Edward R. Murrow Letters on Display at WSU Holland Library During April

PULLMAN, Wash. — A collection of 28 letters and two telegrams written in the early 1930s
by Edward R. Murrow to former Washington State University classmate Hermine Duthie tell of a
young man passionate about his work. He is putting in 16-hour days and loving it. At the time,
he writes that he is against marriage, but has a faithfulness to her.
Murrow and Duthie earned speech degrees from WSU in 1930. Both were cast in the campus
theatre production of “The Enemy” in 1928.
The collection of Murrow letters was donated to the WSU Libraries recently by Duthie’s
daughter, Aletha Carlton, of Norwalk, Conn., a Pullman native and resident for three or four
years. Her grandparents, John and Ida Duthie, owned a hardware store in Pullman.
Duthie died in September 1996 and is buried in Pullman. Several months before her death,
she told her daughter of the letters, but said she had destroyed them.
“Imagine my surprise in their discovery,” Carlton wrote in a letter to Laila Miletic-Vejzovic,
head of the WSU Manuscripts, Archives and Special Collections, who reviewed the letters.
“All of the correspondence is one way, from Murrow to Hermine,” says Miletic-Vejzovic.
The letters were written between September 15, 1930 and May 13, 1932, when Duthie was
teaching speech at the University of Syracuse in New York.
During his senior year, when Murrow was student body president, he was elected president
of the National Students Federation of the United States of America. After he graduated from
college, he moved to the organization’s headquarters in New York City. In that position, he
traveled throughout the country, visiting more than 300 college campuses between 1930 and
1932. His letters to Duthie reflect a man on the move. The letters bear postmarks from Grand
Central Station, N.Y.; Lincoln, Neb.; Philadelphia; Ann Arbor and Battle Creek, Mich.; and Iowa
City, Iowa, to name only a few.
“The letters are in excellent condition,” reports Miletic-Vejzovic. She declined to put a dollar
value on the collection, but said it has a “high intellectual price.”
In her correspondence with the WSU librarian, Carlton said that Murrow was living in New
York at the time he was writing her mother.
The writing confirms his passion for work. There are problems related to alcohol, burned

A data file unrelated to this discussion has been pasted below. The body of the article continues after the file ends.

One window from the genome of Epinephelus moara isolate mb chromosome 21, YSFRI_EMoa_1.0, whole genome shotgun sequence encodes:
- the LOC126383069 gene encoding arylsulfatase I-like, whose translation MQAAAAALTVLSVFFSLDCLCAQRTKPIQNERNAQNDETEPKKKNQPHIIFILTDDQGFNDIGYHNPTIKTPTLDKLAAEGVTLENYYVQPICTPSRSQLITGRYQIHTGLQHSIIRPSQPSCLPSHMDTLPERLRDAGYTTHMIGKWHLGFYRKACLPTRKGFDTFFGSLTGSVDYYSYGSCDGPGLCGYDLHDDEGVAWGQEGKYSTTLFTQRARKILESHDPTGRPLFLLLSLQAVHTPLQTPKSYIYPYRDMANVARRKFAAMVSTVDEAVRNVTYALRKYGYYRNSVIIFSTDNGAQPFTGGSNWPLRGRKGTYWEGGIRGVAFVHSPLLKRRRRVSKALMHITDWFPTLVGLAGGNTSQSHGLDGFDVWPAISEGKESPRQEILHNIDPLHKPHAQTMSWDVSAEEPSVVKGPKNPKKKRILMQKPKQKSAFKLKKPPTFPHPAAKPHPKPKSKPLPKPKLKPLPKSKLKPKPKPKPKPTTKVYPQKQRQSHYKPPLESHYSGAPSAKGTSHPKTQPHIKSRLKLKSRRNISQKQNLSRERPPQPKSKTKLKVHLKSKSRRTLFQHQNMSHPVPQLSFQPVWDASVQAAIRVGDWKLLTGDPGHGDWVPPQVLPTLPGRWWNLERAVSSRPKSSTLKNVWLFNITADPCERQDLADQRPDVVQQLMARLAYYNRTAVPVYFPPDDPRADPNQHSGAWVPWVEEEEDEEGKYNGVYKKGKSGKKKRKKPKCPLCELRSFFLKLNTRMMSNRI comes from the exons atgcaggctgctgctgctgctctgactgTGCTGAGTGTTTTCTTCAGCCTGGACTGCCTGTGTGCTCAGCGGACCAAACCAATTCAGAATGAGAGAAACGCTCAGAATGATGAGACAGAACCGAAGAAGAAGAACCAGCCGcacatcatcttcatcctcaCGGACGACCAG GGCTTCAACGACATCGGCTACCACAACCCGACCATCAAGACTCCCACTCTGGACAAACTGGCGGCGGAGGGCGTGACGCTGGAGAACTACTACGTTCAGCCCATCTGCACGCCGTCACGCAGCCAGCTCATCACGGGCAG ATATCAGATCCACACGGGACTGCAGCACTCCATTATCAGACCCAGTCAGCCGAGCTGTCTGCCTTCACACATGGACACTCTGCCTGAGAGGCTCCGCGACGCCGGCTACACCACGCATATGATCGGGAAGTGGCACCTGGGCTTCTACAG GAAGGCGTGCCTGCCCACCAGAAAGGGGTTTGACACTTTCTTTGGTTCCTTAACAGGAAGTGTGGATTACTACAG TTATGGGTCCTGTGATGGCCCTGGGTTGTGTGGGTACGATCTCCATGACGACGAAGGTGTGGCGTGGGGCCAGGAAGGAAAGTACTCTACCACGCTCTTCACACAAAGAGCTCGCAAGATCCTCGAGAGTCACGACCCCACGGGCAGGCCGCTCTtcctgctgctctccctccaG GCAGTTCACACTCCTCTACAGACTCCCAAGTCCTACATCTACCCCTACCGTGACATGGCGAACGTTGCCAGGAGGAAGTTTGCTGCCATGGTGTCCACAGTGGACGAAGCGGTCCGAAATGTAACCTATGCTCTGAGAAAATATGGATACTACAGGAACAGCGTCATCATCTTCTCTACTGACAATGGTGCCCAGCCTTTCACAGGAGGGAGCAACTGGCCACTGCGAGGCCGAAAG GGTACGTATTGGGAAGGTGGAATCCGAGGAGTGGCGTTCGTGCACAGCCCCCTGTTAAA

lungs and nervousness. He is not interested in getting married “ever,” but knows such a
decision will leave him a lonely old man.
According to Miletic-Vejzovic, some of the letters are “very intense.”
Some days, he would write a letter in the morning and another at night. In one letter, he
wrote, “I miss you. I want to be with you.”
In another letter, he expresses his excitement after receiving a photograph of Hermine in a
bathing suit. He also wonders if she could love a man who smokes a pipe.
Many of the letters are written on National Student Federation stationery that includes the
name “E.R. Murrow, President,” printed in the upper right-hand corner. The two telegrams are
dated February 14 and April 11, 1931. His terse Valentine’s Day message reads “Valentine love to
sweet Pauli can hardly wait to see you.” Pauli was the part Duthie played in “The Enemy,”
opposite Murrow.
In the second telegram, Murrow writes, “Calling tonight at ten please be there.”
The letters address the problem of meeting, and his longing to be with her. Some letters are
signed “Carl” or “Karl,” in reference to his role in “The Enemy,” written by Channing Pollock and
published in 1928.
The culmination of the relationship was revealed in the April 15, 1932, letter with the final
expression of his affection and respect. Carlton notes that shortly thereafter, her mother,
engaged by then to her father, Tom Decker, went back to Pullman to be married.
“Ed was devoted to his work. He couldn’t make a commitment to marriage and settle down.”
Miletic-Vejzovic surmises. “She (Hermine) gave up on him, but continued to follow his career.”
In Carlton’s letters to the WSU librarian, she said her father had a resemblance to Murrow
and was a devoted family man.
As a student at WSU, then called Washington State College, Duthie wrote for KWSC radio,
and later wrote for a radio station in Bellingham. Before settling in Vancouver in 1950, she did
extensive writing — mostly documentaries — for Portland radio stations. She also hosted a little
series, “What’s New,” and children playlets titled “Who’s Who in the Zoo.” In 1940, her play,
“The Festered Lily,” was selected by Stanford University as the “Best Play on American Life.”
Hermine Duthie Decker retired in 1971 after heading the Speech and Drama Department at
Clark College in Vancouver for 21 years. From 1950 until she stepped down, she directed six
plays a year, two each quarter. Later she became known as “Vancouver’s First Lady of Theater”
for her work with the Old Slocum House Theatre Company.
Murrow, one of Washington State’s most prominent graduates, went on to make his mark as
a broadcast journalist with CBS Radio and Television. He died in 1965. His widow, Janet, died
last December in Needham, Mass.
After reading Mrs. Murrow’s obituary, Carlton wrote Casey Murrow, Ed and Janet’s son,
telling him of the letters.
“The correspondence and the relationship they reveal began and ended months before
Edward met your mother, Janet,” Carlton wrote. She added, “It seemed to me an opportune time
to place them (the letters) in the safekeeping of the University at Washington State.”


Note to editors: “An Exhibit of Letters from Edward R. Murrow” will be displayed in the
Manuscripts, Archives and Special Collections section of Holland Library at WSU during the
month of April. Murrow’s son, Casey Murrow, will be on campus Monday, April 5, for the 25th
Edward R. Murrow Symposium at 7:30 p.m. in the Beasley Performing Arts Coliseum. WSU
alumnus and recently retired ABC Sports commentator Keith Jackson will be the featured